Horse people talk a lot about “respect.” The idea that’s usually shared is that if your horse respects you, then they’ll do what you want them to and you won’t have any trouble with them.
But that doesn’t make sense.
Horses don’t have the pre-frontal cortex to understand the concept of respect, and even if they did, “respecting” you wouldn’t make them magically able to understand cues that you haven’t taught them.
Your horse does the things you want them to because they’ve been trained to do it. And they don’t, because they haven’t yet.
All the talk about “respect” just predisposes us to unfair punishment by assigning malicious intent to our horse’s behaviour, and overshadows the importance of actually training our horse so they understand what we’re asking them to do.
When someone has a young horse who is showing unwanted or dangerous behaviours, they’re often told to turn them out with other horses, so they can “learn some respect.”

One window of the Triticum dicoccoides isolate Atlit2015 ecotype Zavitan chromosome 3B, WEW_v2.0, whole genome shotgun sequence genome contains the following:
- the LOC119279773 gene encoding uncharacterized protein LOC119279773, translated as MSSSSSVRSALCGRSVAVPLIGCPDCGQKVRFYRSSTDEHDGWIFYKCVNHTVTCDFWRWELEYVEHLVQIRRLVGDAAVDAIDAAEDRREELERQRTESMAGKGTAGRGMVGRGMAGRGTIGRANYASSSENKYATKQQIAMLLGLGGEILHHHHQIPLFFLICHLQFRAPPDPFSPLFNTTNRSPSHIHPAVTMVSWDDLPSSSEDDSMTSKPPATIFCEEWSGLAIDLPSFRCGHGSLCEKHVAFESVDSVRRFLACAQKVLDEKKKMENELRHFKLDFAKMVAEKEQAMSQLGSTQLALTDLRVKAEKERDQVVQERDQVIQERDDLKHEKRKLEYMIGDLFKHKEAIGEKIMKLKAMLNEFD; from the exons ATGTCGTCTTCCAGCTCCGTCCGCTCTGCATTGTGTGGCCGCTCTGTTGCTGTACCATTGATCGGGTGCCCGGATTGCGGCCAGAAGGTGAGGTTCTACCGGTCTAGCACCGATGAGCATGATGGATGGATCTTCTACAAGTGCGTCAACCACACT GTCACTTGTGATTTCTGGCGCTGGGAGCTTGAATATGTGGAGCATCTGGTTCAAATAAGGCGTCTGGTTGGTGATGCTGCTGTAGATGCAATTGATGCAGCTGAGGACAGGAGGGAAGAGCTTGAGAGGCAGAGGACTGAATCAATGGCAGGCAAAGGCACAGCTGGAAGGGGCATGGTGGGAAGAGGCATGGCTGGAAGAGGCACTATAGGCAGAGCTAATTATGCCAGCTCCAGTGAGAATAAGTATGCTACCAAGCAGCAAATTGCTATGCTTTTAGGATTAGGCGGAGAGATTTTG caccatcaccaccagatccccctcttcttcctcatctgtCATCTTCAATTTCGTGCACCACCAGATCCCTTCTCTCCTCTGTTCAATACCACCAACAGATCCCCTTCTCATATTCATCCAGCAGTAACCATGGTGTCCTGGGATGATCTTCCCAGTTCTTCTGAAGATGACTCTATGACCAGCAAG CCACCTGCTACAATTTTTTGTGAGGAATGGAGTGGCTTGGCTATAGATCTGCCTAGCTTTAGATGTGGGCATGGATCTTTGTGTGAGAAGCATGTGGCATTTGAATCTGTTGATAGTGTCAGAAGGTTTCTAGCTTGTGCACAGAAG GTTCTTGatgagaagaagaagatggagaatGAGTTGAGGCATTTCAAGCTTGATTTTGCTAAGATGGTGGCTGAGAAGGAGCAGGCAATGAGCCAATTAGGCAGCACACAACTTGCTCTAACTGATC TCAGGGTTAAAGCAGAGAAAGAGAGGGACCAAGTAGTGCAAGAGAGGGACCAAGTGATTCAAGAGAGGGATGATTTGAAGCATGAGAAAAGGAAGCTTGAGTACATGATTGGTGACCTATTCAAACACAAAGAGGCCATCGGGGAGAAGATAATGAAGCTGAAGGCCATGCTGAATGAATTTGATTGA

It’s good advice, and will likely solve the problem, but it’s the wrong reason.
Horses are herd animals. Their mental wellbeing relies on being part of herd, and being able to express their natural behaviours with others of their own species.
When a horse doesn’t have that herd environment, that’s when we see a lot of young horses attempting to play horse games with their humans, or other stress related behaviours which aren’t fun for the human.
Again, it’s nothing to do with “respect.”
After all, we humans are the ones with the pre-frontal cortex that came up with the whole concept of respect.
That means it’s our job to respect our horses enough to teach them what we need them to know with kindness, and give them a life that allows them the friends, forage and freedom to express natural behaviours that they need to thrive.